The term limit mess

You mean that state lawmakers haven't a clue about how to handle the budget? You mean they're taking their cues from lobbyists because they'll need financial support to run for some other office? You mean there's too much inexperience in Sacramento? Like, what a surprise!!!!! As details of the budget plan start to emerge, the ineptitude is likely to become painfully obvious - and much of it comes down to the unintended consequences of term limits. From the LAT:

Over and over, legislators with designs on higher office balked at measures that could be used in campaigns against them. Legislative leaders, inexperienced in their jobs, repeatedly found they could not deliver the votes of their caucuses. Term limits have made this batch of lawmakers among the most inexperienced in decades, and many legislators, their attention focused on their next elected office, spent the night watching the moves of real or prospective opponents in upcoming primaries.


In the past, legislative leaders such as Democrats Willie Brown and John Burton and Republican Jim Brulte had considerably more leverage over members. Today's leaders, however, are termed out before they can consolidate power. As a result, they routinely turn to one of the few weapons they have left: sleep deprivation. Overnight lockdown sessions are becoming the norm with budgets. Meetings start before bills have been vetted by the Legislature's legal staff, leaving lawmakers to wait in the dead of night to see the specific language they are being asked to vote on.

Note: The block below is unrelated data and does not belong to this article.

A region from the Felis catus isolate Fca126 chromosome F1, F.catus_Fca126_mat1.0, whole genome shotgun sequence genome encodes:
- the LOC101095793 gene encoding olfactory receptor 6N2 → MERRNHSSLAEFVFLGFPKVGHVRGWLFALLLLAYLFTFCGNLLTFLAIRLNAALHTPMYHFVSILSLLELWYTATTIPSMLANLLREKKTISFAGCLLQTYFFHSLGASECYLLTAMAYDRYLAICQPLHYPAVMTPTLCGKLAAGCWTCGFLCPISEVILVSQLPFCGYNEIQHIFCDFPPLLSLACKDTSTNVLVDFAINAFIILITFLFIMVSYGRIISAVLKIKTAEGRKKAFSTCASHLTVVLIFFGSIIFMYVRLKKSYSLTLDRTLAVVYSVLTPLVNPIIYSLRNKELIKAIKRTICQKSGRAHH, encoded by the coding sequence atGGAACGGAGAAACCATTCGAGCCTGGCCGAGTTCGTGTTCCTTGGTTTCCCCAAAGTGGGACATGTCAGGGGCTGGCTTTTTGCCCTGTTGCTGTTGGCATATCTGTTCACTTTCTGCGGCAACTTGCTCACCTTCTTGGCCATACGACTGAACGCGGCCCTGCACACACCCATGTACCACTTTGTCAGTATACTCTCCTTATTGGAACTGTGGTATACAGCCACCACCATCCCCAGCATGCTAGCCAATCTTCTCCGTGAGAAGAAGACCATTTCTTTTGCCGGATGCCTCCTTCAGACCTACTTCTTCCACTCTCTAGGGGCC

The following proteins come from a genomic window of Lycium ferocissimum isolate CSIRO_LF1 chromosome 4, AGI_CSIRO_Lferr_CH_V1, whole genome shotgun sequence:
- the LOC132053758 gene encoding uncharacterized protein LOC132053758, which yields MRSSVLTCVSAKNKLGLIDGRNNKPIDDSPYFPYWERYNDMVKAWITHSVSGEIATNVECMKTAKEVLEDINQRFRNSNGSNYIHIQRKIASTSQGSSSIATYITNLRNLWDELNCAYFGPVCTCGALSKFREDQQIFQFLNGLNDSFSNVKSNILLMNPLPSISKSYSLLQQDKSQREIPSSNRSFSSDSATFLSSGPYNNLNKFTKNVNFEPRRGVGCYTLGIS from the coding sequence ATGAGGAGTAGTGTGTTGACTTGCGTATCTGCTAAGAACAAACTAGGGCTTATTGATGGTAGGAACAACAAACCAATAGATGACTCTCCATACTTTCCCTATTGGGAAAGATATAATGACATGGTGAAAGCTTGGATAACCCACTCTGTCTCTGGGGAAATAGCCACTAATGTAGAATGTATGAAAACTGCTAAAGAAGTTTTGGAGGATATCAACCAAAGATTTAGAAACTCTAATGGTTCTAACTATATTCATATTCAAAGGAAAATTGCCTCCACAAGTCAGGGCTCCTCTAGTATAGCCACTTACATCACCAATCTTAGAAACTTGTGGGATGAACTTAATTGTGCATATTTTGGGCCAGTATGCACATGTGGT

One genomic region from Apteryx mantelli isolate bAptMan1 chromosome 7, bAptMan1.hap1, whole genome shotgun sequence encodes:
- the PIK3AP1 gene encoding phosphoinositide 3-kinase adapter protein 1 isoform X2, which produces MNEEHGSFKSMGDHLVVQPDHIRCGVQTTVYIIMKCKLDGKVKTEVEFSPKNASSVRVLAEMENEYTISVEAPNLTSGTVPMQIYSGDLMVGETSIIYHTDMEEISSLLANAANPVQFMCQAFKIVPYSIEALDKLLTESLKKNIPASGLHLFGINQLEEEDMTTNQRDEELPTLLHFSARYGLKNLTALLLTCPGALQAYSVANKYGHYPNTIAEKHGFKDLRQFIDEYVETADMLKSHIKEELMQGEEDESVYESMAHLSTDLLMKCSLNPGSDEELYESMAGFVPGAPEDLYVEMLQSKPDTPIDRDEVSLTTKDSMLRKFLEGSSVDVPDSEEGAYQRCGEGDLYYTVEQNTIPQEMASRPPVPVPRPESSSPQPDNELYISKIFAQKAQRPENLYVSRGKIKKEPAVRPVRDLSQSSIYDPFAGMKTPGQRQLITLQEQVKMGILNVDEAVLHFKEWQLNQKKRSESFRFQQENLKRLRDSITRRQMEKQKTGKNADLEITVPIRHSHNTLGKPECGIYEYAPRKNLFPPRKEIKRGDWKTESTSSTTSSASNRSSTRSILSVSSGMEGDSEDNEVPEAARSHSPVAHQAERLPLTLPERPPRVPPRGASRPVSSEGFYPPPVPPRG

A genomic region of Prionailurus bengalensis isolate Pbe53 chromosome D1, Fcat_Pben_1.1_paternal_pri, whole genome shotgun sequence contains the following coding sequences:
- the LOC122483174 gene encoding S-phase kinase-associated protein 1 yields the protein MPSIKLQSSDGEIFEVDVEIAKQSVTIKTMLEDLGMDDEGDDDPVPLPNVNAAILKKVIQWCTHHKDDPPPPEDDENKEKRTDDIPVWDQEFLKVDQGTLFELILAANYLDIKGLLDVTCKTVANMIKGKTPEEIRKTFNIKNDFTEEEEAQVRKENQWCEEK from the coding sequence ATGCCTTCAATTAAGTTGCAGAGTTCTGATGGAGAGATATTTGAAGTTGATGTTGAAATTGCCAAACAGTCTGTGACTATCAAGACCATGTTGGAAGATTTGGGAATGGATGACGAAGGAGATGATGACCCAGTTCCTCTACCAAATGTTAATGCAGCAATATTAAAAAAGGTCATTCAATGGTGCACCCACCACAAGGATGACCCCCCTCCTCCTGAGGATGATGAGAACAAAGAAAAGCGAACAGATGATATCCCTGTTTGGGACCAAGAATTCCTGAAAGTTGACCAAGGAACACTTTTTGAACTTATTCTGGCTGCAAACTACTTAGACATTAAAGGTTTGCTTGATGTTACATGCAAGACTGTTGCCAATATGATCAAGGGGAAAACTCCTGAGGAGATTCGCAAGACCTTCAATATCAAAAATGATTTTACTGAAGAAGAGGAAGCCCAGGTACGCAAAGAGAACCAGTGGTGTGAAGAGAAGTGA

Thank you voters of California for helping create the current mess with passage of Proposition 140, which limited the number of terms in both the Assembly and Senate. In recent weeks there has been talk of reform but I wouldn't hold my breath. From California Progress Report:

Term limits reform in California is hardly a new idea. California State Senate President Pro Tem John Burton (D-San Francisco) supported an effort in 2002 to reduce the severity of proposition 140 by putting Proposition 45 on the March 2002 ballot. Proposition 45 would have allowed state legislators to serve for four years beyond the limits allowed by prop 140. Voters rejected Prop. 45 by a margin of 58-42.

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Mark Lacter
Mark Lacter created the LA Biz Observed blog in 2006. He posted until the day before his death on Nov. 13, 2013.
Mark Lacter, business writer and editor was 59
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